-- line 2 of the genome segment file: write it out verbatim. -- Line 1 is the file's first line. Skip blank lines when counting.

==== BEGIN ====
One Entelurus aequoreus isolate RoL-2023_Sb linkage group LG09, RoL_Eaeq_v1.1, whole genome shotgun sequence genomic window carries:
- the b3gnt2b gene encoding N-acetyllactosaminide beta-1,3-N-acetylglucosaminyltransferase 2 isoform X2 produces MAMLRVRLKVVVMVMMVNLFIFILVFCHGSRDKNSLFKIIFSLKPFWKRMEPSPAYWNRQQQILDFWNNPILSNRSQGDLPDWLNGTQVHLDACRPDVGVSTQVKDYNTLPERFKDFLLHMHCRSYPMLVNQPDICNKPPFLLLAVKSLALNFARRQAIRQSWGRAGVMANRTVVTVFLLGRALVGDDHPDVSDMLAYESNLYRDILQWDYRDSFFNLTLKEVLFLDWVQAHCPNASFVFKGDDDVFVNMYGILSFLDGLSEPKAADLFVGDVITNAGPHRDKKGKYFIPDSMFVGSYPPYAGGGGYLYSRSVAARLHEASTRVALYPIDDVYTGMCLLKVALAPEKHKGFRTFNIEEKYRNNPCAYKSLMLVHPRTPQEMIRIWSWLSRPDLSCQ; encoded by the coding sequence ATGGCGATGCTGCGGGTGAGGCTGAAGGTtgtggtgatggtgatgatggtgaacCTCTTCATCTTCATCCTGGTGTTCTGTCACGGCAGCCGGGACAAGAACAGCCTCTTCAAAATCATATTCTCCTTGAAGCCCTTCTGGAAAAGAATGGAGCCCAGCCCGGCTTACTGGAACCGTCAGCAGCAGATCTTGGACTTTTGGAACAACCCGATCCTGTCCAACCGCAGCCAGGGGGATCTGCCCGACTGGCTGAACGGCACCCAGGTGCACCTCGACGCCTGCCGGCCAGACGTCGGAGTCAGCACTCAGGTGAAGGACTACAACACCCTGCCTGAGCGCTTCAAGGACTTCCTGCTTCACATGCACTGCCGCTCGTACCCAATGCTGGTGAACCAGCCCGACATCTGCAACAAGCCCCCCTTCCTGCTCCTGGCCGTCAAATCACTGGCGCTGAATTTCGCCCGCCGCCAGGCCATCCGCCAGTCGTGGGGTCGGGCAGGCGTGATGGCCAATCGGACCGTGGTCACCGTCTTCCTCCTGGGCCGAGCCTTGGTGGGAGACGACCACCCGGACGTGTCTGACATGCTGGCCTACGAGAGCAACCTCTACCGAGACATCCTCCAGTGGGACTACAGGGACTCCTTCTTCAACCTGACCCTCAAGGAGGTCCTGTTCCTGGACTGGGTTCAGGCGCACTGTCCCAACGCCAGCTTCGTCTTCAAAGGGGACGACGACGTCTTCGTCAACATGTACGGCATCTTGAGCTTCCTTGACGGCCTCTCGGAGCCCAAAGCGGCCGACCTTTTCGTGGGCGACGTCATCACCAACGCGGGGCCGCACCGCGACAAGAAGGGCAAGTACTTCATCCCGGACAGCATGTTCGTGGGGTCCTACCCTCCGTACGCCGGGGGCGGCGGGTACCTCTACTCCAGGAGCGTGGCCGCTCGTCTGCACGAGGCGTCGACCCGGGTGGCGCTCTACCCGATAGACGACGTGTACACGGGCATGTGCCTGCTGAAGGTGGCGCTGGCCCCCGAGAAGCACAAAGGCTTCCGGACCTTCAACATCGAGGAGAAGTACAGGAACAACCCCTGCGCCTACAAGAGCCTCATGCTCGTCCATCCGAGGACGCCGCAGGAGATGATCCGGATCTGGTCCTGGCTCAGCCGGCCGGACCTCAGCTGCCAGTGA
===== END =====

- the b3gnt2b gene encoding N-acetyllactosaminide beta-1,3-N-acetylglucosaminyltransferase 2 isoform X2 produces MAMLRVRLKVVVMVMMVNLFIFILVFCHGSRDKNSLFKIIFSLKPFWKRMEPSPAYWNRQQQILDFWNNPILSNRSQGDLPDWLNGTQVHLDACRPDVGVSTQVKDYNTLPERFKDFLLHMHCRSYPMLVNQPDICNKPPFLLLAVKSLALNFARRQAIRQSWGRAGVMANRTVVTVFLLGRALVGDDHPDVSDMLAYESNLYRDILQWDYRDSFFNLTLKEVLFLDWVQAHCPNASFVFKGDDDVFVNMYGILSFLDGLSEPKAADLFVGDVITNAGPHRDKKGKYFIPDSMFVGSYPPYAGGGGYLYSRSVAARLHEASTRVALYPIDDVYTGMCLLKVALAPEKHKGFRTFNIEEKYRNNPCAYKSLMLVHPRTPQEMIRIWSWLSRPDLSCQ; encoded by the coding sequence ATGGCGATGCTGCGGGTGAGGCTGAAGGTtgtggtgatggtgatgatggtgaacCTCTTCATCTTCATCCTGGTGTTCTGTCACGGCAGCCGGGACAAGAACAGCCTCTTCAAAATCATATTCTCCTTGAAGCCCTTCTGGAAAAGAATGGAGCCCAGCCCGGCTTACTGGAACCGTCAGCAGCAGATCTTGGACTTTTGGAACAACCCGATCCTGTCCAACCGCAGCCAGGGGGATCTGCCCGACTGGCTGAACGGCACCCAGGTGCACCTCGACGCCTGCCGGCCAGACGTCGGAGTCAGCACTCAGGTGAAGGACTACAACACCCTGCCTGAGCGCTTCAAGGACTTCCTGCTTCACATGCACTGCCGCTCGTACCCAATGCTGGTGAACCAGCCCGACATCTGCAACAAGCCCCCCTTCCTGCTCCTGGCCGTCAAATCACTGGCGCTGAATTTCGCCCGCCGCCAGGCCATCCGCCAGTCGTGGGGTCGGGCAGGCGTGATGGCCAATCGGACCGTGGTCACCGTCTTCCTCCTGGGCCGAGCCTTGGTGGGAGACGACCACCCGGACGTGTCTGACATGCTGGCCTACGAGAGCAACCTCTACCGAGACATCCTCCAGTGGGACTACAGGGACTCCTTCTTCAACCTGACCCTCAAGGAGGTCCTGTTCCTGGACTGGGTTCAGGCGCACTGTCCCAACGCCAGCTTCGTCTTCAAAGGGGACGACGACGTCTTCGTCAACATGTACGGCATCTTGAGCTTCCTTGACGGCCTCTCGGAGCCCAAAGCGGCCGACCTTTTCGTGGGCGACGTCATCACCAACGCGGGGCCGCACCGCGACAAGAAGGGCAAGTACTTCATCCCGGACAGCATGTTCGTGGGGTCCTACCCTCCGTACGCCGGGGGCGGCGGGTACCTCTACTCCAGGAGCGTGGCCGCTCGTCTGCACGAGGCGTCGACCCGGGTGGCGCTCTACCCGATAGACGACGTGTACACGGGCATGTGCCTGCTGAAGGTGGCGCTGGCCCCCGAGAAGCACAAAGGCTTCCGGACCTTCAACATCGAGGAGAAGTACAGGAACAACCCCTGCGCCTACAAGAGCCTCATGCTCGTCCATCCGAGGACGCCGCAGGAGATGATCCGGATCTGGTCCTGGCTCAGCCGGCCGGACCTCAGCTGCCAGTGA